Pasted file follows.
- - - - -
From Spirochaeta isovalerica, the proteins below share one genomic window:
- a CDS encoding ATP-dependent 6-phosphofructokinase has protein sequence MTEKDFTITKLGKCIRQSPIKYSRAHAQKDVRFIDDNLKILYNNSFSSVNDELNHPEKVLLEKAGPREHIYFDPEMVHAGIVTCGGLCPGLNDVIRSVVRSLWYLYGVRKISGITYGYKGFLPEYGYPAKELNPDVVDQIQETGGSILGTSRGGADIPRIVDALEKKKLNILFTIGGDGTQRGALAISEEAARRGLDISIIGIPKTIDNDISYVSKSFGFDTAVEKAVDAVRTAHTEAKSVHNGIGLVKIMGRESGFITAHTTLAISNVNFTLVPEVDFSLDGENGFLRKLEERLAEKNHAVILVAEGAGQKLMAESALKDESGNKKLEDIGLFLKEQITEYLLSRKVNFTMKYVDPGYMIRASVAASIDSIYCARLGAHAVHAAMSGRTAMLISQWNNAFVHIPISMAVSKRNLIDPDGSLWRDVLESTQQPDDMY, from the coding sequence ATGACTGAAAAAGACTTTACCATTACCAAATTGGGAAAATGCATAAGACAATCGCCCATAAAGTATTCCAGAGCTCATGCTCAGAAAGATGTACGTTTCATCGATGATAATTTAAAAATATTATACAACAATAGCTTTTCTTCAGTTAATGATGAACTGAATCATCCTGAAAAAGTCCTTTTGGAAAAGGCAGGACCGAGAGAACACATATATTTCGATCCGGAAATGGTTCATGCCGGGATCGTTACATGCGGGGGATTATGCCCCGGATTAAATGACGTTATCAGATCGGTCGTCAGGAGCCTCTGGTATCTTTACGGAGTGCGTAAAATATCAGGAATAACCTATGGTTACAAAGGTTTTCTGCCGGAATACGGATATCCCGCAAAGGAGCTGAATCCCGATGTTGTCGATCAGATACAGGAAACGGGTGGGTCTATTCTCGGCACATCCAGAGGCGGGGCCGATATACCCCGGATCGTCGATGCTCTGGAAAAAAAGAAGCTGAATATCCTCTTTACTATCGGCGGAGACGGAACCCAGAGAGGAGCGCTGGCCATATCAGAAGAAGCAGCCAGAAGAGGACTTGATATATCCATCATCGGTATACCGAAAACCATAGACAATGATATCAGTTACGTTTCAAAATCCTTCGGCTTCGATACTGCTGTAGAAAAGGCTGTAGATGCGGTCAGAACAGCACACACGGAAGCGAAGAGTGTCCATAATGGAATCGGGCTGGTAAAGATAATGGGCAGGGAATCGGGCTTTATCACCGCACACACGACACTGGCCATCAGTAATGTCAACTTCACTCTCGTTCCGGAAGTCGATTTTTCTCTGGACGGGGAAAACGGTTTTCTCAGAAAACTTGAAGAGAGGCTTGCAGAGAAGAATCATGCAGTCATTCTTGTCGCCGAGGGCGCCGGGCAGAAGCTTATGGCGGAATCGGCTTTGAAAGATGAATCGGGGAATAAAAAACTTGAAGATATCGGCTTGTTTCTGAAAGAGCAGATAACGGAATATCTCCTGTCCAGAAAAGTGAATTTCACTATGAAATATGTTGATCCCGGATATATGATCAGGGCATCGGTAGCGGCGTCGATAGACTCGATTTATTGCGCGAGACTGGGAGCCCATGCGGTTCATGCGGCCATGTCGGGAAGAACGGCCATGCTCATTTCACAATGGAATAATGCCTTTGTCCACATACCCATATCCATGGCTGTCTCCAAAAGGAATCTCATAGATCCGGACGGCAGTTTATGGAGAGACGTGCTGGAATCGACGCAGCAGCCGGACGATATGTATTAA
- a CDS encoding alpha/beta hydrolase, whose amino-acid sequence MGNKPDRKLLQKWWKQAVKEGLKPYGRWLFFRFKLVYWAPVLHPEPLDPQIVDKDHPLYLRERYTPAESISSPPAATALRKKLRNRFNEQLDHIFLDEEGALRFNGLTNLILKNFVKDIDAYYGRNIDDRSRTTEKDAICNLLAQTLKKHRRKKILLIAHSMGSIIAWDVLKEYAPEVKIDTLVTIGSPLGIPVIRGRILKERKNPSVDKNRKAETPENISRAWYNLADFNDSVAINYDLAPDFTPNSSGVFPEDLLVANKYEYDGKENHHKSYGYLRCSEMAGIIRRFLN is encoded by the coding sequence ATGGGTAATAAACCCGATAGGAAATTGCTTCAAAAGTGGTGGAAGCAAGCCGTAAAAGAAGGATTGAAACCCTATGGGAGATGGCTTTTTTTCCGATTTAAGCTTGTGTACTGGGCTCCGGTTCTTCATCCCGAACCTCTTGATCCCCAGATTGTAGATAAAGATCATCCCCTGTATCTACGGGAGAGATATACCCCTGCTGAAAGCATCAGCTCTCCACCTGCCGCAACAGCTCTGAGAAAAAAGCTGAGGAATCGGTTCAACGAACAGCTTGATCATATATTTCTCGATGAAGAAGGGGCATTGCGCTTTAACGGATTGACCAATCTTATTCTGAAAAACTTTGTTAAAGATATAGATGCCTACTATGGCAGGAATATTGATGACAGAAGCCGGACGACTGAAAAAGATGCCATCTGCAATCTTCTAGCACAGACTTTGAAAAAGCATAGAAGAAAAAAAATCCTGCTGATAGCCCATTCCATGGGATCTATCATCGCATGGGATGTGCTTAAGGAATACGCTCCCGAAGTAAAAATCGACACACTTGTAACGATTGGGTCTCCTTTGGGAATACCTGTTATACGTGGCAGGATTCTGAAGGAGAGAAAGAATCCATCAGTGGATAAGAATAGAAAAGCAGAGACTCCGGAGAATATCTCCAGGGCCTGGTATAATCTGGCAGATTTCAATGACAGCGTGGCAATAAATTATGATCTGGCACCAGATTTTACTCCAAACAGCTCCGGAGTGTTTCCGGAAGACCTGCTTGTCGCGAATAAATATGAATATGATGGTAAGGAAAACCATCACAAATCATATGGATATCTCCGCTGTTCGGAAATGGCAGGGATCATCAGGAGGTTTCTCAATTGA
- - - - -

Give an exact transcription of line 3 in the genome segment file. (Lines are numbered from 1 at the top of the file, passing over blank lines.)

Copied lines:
- a CDS encoding alpha/beta hydrolase, whose amino-acid sequence MGNKPDRKLLQKWWKQAVKEGLKPYGRWLFFRFKLVYWAPVLHPEPLDPQIVDKDHPLYLRERYTPAESISSPPAATALRKKLRNRFNEQLDHIFLDEEGALRFNGLTNLILKNFVKDIDAYYGRNIDDRSRTTEKDAICNLLAQTLKKHRRKKILLIAHSMGSIIAWDVLKEYAPEVKIDTLVTIGSPLGIPVIRGRILKERKNPSVDKNRKAETPENISRAWYNLADFNDSVAINYDLAPDFTPNSSGVFPEDLLVANKYEYDGKENHHKSYGYLRCSEMAGIIRRFLN is encoded by the coding sequence ATGGGTAATAAACCCGATAGGAAATTGCTTCAAAAGTGGTGGAAGCAAGCCGTAAAAGAAGGATTGAAACCCTATGGGAGATGGCTTTTTTTCCGATTTAAGCTTGTGTACTGGGCTCCGGTTCTTCATCCCGAACCTCTTGATCCCCAGATTGTAGATAAAGATCATCCCCTGTATCTACGGGAGAGATATACCCCTGCTGAAAGCATCAGCTCTCCACCTGCCGCAACAGCTCTGAGAAAAAAGCTGAGGAATCGGTTCAACGAACAGCTTGATCATATATTTCTCGATGAAGAAGGGGCATTGCGCTTTAACGGATTGACCAATCTTATTCTGAAAAACTTTGTTAAAGATATAGATGCCTACTATGGCAGGAATATTGATGACAGAAGCCGGACGACTGAAAAAGATGCCATCTGCAATCTTCTAGCACAGACTTTGAAAAAGCATAGAAGAAAAAAAATCCTGCTGATAGCCCATTCCATGGGATCTATCATCGCATGGGATGTGCTTAAGGAATACGCTCCCGAAGTAAAAATCGACACACTTGTAACGATTGGGTCTCCTTTGGGAATACCTGTTATACGTGGCAGGATTCTGAAGGAGAGAAAGAATCCATCAGTGGATAAGAATAGAAAAGCAGAGACTCCGGAGAATATCTCCAGGGCCTGGTATAATCTGGCAGATTTCAATGACAGCGTGGCAATAAATTATGATCTGGCACCAGATTTTACTCCAAACAGCTCCGGAGTGTTTCCGGAAGACCTGCTTGTCGCGAATAAATATGAATATGATGGTAAGGAAAACCATCACAAATCATATGGATATCTCCGCTGTTCGGAAATGGCAGGGATCATCAGGAGGTTTCTCAATTGA